I JUST LOST A MONTH OF MY LIFE! What a strange journey. I can't remember much about it. Knee replacement surgery turns out to be a big deal. I don't even want to know about the drills, the saws, the screws, the metal and blood and stitches and staples.
My proud Orthopedic surgeon offered to show me a video of the event . . . I declined!
Then to SHADY ACRES, our pet name for the classy rehab place where all you do for weeks is sleep, eat and endure Physical Therapy 3 times a day.
There you are in your elevated bed, drugged out of your mind on some morphine derivative, when a nice physical therapist gets you vertical, embraces you with a thick canvas belt so he can catch you if you fall - (FALL is a four-letter word). And off you hobble on your walker to the Torture Spa - the PT room.
Which in some ways is the highlight of your days! - Caring and charming young therapists urge you to stretch, push, lift - go beyond the limits of your pain.
All around are dear old souls in various states of disrepair. One, a darling slip of a crone from Germany slumps sleepily in her chair, oblivious to the therapists request to wake up and lift her broken leg. On the walls hang canes, bars, weights, obstacles - the tools of recovery.
A sweet old guy with his polyester pants hiked high on his chest and a heavy cast on his arm looks a bit dense until the clever therapist, to distract him from his pain, asks about his early life. (I'm nearby rolling my unbending and excruciatingly painful new knee back and forth on a 'skate board' - you heard me. I overhear the dear old dude tell the therapist that he was a mechanical engineer who taught at a famous university and still, at 92, consults in his field! I change my mind about him.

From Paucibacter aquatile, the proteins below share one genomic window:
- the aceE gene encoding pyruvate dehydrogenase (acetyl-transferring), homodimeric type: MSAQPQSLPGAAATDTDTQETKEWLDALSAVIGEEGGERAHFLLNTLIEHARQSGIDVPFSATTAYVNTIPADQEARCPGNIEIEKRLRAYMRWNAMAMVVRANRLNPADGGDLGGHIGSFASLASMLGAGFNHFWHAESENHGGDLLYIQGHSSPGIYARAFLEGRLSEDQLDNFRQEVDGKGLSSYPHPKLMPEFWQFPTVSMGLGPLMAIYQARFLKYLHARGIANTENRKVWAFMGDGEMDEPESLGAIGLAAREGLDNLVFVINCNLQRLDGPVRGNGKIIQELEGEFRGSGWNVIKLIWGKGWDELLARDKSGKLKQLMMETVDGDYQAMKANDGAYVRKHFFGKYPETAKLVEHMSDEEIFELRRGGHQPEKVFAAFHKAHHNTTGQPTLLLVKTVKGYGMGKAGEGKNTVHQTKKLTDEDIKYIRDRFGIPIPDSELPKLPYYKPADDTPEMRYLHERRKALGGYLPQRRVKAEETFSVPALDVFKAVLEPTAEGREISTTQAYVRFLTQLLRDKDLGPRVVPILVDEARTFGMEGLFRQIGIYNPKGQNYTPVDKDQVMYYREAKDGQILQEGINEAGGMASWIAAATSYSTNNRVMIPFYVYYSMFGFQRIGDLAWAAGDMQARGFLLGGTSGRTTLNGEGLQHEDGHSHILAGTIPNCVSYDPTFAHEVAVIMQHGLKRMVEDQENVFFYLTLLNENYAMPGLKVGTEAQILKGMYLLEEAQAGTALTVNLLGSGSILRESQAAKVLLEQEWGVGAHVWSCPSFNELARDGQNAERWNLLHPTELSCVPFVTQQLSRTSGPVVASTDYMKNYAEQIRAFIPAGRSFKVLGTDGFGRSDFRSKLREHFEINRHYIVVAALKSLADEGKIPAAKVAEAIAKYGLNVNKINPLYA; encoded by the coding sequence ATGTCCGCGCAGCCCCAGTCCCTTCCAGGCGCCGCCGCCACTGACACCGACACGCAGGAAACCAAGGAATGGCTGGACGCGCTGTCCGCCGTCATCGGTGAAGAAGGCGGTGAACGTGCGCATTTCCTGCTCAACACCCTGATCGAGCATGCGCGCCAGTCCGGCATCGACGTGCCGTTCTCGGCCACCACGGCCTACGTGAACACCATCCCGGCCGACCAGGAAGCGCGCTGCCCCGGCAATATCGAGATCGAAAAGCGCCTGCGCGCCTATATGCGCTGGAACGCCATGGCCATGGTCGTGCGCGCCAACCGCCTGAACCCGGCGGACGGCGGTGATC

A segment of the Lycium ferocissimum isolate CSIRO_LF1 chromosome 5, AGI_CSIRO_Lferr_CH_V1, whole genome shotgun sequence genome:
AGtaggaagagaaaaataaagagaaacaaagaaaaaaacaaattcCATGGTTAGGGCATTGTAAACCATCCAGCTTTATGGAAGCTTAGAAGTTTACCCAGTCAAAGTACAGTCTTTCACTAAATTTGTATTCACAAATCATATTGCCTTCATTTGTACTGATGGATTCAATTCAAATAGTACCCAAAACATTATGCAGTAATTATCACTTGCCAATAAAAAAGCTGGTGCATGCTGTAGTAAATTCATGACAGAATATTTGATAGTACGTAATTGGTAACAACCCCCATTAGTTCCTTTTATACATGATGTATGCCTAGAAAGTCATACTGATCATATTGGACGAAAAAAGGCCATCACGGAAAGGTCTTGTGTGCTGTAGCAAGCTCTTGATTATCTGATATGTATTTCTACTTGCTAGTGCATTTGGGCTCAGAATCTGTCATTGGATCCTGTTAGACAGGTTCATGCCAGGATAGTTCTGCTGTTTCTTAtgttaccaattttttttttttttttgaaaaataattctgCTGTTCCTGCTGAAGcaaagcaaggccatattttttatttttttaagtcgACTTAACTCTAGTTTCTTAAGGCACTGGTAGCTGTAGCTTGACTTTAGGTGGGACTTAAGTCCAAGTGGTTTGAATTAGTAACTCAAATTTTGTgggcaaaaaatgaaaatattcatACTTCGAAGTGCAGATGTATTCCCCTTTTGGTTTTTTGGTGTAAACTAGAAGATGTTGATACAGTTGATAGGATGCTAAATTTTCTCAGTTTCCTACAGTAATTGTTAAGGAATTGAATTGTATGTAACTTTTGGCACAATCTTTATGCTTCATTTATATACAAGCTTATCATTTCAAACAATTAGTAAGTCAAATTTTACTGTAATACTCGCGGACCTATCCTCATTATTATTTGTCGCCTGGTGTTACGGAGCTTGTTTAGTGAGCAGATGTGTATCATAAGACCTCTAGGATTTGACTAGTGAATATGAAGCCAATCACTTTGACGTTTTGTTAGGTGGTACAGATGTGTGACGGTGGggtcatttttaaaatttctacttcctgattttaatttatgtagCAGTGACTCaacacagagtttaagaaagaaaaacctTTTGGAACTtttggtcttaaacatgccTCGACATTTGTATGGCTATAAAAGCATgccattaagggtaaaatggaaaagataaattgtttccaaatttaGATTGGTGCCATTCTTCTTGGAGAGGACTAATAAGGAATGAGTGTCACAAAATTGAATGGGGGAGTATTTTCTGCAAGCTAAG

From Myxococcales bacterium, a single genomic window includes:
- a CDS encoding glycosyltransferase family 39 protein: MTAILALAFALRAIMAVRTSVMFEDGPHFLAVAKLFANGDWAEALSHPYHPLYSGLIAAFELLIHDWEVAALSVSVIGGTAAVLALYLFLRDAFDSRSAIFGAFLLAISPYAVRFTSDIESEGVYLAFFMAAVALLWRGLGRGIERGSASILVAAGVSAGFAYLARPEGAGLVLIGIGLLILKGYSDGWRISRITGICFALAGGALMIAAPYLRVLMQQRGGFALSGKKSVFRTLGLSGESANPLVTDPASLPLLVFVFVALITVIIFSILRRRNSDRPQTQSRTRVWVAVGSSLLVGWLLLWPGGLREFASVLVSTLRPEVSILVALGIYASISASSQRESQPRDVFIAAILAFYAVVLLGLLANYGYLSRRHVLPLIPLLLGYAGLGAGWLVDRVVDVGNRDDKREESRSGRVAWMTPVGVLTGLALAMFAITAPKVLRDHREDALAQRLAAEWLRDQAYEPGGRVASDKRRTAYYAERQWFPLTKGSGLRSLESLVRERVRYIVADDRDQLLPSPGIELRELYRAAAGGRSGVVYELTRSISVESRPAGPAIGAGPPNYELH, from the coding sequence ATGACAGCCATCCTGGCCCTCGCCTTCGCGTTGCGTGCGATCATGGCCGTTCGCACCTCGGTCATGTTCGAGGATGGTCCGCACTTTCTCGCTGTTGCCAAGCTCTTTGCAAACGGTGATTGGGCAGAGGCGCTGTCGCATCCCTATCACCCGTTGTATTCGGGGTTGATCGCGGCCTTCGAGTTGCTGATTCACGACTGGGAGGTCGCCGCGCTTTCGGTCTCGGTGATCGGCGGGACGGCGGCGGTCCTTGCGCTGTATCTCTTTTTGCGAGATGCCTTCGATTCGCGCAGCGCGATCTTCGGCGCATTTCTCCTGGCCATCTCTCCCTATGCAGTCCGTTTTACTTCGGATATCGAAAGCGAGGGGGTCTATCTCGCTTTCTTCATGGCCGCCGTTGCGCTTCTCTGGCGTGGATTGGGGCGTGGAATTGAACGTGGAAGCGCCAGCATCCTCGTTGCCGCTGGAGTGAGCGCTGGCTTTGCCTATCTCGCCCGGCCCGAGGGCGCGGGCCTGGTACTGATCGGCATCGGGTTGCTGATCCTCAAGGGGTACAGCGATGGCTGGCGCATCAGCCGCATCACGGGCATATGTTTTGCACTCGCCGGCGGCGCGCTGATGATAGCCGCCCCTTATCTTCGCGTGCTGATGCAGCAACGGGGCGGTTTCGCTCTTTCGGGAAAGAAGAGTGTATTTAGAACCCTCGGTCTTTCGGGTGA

Then there was Phyliss. Cute and tiny - always well dressed for the Torture Spa - her hair wispy blond and sprouting gray. She's 89, widow of a podiatrist, likes to talk about piles of fun in Paris in the 50's. Looked me in the eye and said, in her deep aristocratic voice: "Dorothy, you will get better, you have a lot of life in you . . . what a smile!"
I loved Phyliss.
Then back to my room, and up on the Passive Exerciser . . . by which I mean a monster machine which moves up and down bending your new knee while you doze off with the aid of multi meds - all of which cause nausea and an unwelcome clogging of one's gut.
Dear young aides like ghosts answer your bell in the night helping you to the bathroom, taking your 'vitals' . . . voicing encouraging platitudes.
Weeks go by. Blending miserably, strangely.
But wonderfully cared for.
I'm home now. Recovering Slowly.
Purging my bod of that creepy cocktail of multi-syllabic medications.
I'm so happy to come home to the topside world!
Yesterday I put on this mask I made in 1999.
Somehow it reminded me of my drugged-out month in the post-surgical underworld.
Just thought I'd share :)